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Unions object to NYPD’s request for teleworking compliance checks


In negotiations this fall with District Council 37 over teleworking policies, the NYPD requested the right to conduct compliance checks on NYPD employees working remotely to ensure that they are working and living where they claim. 

The department included the request in its first discussion with DC 37 over remote work plans last month according to Anthony Wells, president of DC 37’s Local 371, and Laura Pirtle Morand, president of Local 2627, both of whom represent members in the NYPD who would be affected by the department's work-from-home policy. 

Morand told The Chief that DC 37 rejected the NYPD’s proposal when they first put it forward last month, but the department brought the suggestion back up with no changes at a second discussion session last week. “What the NYPD is trying to do is egregious,” Morand said last week. “A police officer could show up at one of my members’ homes unannounced. They should not have the right to do that.”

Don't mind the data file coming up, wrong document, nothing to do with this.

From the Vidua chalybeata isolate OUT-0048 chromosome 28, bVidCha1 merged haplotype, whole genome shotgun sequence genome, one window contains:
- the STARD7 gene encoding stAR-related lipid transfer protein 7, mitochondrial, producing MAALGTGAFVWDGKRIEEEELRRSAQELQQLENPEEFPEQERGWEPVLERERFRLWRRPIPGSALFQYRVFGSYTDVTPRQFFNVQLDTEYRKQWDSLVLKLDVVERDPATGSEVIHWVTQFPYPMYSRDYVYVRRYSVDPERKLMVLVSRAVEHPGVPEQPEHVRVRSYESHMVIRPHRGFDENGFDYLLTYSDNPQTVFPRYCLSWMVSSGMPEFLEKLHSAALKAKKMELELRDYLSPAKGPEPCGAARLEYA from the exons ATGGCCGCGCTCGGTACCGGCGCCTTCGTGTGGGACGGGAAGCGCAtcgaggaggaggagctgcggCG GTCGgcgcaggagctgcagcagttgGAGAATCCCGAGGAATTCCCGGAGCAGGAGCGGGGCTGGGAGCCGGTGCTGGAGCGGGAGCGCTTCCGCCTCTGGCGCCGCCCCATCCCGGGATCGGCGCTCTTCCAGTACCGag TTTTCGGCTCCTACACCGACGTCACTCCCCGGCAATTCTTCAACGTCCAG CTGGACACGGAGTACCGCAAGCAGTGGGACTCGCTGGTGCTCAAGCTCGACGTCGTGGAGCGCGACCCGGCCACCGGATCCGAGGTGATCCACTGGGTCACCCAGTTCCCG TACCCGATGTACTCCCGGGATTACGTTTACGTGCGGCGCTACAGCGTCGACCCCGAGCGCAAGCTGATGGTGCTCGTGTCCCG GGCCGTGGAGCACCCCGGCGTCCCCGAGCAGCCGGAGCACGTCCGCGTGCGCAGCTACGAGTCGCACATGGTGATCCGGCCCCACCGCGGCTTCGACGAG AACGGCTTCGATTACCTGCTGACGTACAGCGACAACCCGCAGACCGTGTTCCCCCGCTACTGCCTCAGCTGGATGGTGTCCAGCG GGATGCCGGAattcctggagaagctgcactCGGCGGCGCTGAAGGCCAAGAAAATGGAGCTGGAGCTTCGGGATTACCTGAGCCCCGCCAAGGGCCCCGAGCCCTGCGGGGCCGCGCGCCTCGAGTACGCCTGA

Wells agreed that the suggested policy was unacceptable. “We would not be in favor of that,” he said during a phone interview. 

The NYPD did not respond to requests for comment. 

Earlier this year, in their contract agreements with the city, DC 37 created a remote work pilot for every mayoral agency. That agreement gave agencies the power to approve from where employees are teleworking to ensure that city employees have not moved out of the city or the tri-state area, but the agreement included nothing about compliance checks, Morand said.  

“The NYPD is supposed to comply with what we already agreed to with OLR,” she added. 

Since the citywide agreement was finalized, each mayoral agency has negotiated directly with the union to determine the specifics of work-from-home plans. The NYPD was the last agency to approach DC37, Morand said, giving her the impression that the department is dragging its feet to delay implementation of work from home. 

City Hall also did not respond to a request for comment. Each mayoral agency had to submit their individual telework plans to the mayor before discussions with DC37 began. 

Daniel Pollak, first deputy commissioner at the Mayor’s Office of Labor Relations, said last month that 20,000 workers across 34 agencies who are represented by DC 37 have started working from home on a part-time basis. An additional 16,500 non-unionized city employees now also qualify for work from home, City Hall announced two weeks ago.



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